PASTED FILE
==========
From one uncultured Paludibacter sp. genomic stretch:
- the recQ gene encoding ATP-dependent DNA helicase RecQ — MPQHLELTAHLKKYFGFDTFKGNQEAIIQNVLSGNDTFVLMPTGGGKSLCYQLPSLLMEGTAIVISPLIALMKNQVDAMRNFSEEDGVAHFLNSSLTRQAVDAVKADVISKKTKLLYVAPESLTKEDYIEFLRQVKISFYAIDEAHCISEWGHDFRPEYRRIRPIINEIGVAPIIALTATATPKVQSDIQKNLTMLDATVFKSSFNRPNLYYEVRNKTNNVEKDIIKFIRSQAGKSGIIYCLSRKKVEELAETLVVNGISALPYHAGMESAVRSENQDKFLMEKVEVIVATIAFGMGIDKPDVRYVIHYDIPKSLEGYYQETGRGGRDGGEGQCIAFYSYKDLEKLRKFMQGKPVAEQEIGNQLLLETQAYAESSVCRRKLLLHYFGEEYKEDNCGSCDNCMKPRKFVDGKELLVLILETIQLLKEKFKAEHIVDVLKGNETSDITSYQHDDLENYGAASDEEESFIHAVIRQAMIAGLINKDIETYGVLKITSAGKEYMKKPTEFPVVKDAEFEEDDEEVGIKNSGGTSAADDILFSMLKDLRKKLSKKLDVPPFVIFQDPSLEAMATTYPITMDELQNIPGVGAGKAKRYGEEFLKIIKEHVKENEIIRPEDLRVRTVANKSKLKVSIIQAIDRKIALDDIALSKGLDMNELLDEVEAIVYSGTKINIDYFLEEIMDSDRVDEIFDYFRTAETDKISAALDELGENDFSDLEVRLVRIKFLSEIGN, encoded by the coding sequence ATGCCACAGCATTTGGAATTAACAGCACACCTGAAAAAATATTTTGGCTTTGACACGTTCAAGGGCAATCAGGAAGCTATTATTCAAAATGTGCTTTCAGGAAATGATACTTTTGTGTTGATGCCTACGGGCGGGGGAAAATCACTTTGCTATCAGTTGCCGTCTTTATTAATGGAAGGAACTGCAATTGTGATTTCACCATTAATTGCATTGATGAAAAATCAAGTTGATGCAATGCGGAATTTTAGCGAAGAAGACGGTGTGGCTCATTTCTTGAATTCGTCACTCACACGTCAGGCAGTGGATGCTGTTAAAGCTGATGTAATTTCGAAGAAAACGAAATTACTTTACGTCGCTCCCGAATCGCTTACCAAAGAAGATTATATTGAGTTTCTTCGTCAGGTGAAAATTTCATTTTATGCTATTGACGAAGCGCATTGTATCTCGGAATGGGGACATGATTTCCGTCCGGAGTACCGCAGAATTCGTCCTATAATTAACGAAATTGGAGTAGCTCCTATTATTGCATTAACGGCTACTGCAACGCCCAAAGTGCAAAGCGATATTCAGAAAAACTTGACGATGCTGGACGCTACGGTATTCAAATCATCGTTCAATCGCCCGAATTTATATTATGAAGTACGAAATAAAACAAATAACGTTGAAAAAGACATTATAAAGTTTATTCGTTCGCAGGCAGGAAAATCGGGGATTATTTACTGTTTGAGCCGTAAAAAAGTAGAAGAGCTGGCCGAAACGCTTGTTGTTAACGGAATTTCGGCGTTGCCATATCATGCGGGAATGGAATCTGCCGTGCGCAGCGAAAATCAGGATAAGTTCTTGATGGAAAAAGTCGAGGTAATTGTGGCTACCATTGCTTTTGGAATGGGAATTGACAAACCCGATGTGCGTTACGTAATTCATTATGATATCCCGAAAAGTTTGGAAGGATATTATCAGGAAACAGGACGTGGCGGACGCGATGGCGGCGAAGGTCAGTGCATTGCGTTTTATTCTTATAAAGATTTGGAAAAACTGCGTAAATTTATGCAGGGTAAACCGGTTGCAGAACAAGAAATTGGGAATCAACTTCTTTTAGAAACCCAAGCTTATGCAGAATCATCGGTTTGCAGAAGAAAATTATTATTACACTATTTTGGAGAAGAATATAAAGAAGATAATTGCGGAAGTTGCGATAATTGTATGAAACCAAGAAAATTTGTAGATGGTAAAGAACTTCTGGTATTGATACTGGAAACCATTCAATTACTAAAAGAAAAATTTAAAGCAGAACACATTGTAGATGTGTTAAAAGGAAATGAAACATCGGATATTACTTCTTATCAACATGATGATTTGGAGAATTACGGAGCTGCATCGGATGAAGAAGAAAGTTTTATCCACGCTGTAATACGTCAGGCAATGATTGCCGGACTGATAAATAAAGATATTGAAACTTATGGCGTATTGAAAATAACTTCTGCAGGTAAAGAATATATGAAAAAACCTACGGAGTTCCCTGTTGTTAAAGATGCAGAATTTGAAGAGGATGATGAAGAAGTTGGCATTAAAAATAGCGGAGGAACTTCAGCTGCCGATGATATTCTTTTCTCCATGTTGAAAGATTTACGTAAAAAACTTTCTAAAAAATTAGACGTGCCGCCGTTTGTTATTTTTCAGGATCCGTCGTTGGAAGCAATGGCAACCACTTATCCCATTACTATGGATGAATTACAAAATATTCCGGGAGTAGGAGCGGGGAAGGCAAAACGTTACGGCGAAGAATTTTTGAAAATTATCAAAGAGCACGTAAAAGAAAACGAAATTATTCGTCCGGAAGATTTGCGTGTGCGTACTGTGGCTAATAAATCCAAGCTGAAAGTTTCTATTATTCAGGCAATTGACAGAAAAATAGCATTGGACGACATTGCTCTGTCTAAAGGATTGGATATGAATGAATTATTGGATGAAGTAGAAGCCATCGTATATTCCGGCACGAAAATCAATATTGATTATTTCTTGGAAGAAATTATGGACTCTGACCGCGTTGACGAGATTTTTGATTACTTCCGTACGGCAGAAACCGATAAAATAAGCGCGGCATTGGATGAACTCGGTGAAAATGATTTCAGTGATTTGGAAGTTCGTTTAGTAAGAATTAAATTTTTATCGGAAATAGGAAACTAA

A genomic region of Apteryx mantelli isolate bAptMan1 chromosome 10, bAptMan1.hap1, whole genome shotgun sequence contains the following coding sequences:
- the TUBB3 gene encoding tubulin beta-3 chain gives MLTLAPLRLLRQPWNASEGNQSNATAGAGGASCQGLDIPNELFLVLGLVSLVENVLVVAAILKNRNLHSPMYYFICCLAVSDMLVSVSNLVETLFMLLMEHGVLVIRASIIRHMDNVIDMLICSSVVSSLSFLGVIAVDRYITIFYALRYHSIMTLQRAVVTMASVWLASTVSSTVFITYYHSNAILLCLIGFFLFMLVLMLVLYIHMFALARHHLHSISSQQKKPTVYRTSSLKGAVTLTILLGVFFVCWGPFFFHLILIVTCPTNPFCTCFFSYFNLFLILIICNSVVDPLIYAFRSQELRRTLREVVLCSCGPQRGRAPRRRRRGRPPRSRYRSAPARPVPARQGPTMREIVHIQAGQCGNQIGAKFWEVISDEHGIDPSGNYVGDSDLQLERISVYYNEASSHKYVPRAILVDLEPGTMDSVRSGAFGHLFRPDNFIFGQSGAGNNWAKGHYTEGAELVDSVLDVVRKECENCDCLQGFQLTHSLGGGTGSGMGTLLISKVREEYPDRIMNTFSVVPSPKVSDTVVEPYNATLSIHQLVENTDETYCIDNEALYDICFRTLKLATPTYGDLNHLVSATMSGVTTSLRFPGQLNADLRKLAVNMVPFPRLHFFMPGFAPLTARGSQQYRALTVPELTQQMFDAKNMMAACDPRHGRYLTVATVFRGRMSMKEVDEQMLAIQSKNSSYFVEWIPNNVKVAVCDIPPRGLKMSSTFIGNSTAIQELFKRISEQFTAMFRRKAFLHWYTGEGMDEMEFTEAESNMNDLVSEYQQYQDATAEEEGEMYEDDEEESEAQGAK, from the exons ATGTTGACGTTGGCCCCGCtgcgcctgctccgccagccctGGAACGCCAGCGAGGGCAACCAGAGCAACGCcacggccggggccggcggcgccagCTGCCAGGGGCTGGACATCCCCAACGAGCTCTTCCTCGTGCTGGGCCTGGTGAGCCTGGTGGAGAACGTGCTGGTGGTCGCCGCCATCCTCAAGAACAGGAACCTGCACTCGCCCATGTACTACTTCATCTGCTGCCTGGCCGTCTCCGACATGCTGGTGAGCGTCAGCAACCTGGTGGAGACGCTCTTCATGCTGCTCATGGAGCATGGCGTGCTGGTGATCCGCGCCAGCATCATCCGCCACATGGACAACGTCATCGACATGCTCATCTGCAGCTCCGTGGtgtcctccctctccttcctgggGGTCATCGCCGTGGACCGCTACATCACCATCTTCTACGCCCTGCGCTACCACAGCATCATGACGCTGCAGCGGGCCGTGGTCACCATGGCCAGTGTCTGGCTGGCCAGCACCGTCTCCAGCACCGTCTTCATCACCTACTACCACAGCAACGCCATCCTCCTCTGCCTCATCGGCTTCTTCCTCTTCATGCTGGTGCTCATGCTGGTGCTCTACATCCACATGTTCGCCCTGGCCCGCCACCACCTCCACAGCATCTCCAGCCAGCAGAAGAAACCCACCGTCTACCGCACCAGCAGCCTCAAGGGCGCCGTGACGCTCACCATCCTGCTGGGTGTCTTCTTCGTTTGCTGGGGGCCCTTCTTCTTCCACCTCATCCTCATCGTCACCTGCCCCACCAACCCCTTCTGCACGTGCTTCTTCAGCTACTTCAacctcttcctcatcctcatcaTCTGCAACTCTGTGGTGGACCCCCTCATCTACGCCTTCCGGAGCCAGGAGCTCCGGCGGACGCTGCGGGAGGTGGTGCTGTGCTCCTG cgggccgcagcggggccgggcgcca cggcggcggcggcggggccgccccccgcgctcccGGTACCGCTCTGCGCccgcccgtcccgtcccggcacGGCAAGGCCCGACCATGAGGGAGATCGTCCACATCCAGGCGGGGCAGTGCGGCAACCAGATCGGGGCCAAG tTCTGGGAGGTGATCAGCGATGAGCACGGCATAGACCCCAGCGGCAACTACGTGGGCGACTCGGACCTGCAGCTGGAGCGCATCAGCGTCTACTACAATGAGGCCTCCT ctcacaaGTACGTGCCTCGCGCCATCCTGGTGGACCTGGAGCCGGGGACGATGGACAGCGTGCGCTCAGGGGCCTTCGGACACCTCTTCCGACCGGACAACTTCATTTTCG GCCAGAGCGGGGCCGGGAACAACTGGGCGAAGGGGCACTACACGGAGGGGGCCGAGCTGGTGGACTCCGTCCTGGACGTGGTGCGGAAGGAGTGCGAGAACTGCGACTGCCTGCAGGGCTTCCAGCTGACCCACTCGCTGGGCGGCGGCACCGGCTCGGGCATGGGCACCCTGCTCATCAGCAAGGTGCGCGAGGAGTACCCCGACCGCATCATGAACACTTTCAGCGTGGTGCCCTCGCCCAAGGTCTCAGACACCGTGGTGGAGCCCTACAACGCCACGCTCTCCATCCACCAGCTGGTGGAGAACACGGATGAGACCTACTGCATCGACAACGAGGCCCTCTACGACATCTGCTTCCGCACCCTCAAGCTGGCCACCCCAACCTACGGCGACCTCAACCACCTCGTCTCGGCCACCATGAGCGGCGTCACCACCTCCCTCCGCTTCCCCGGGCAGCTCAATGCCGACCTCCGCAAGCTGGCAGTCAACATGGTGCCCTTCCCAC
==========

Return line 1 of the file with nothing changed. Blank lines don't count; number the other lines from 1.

From one uncultured Paludibacter sp. genomic stretch: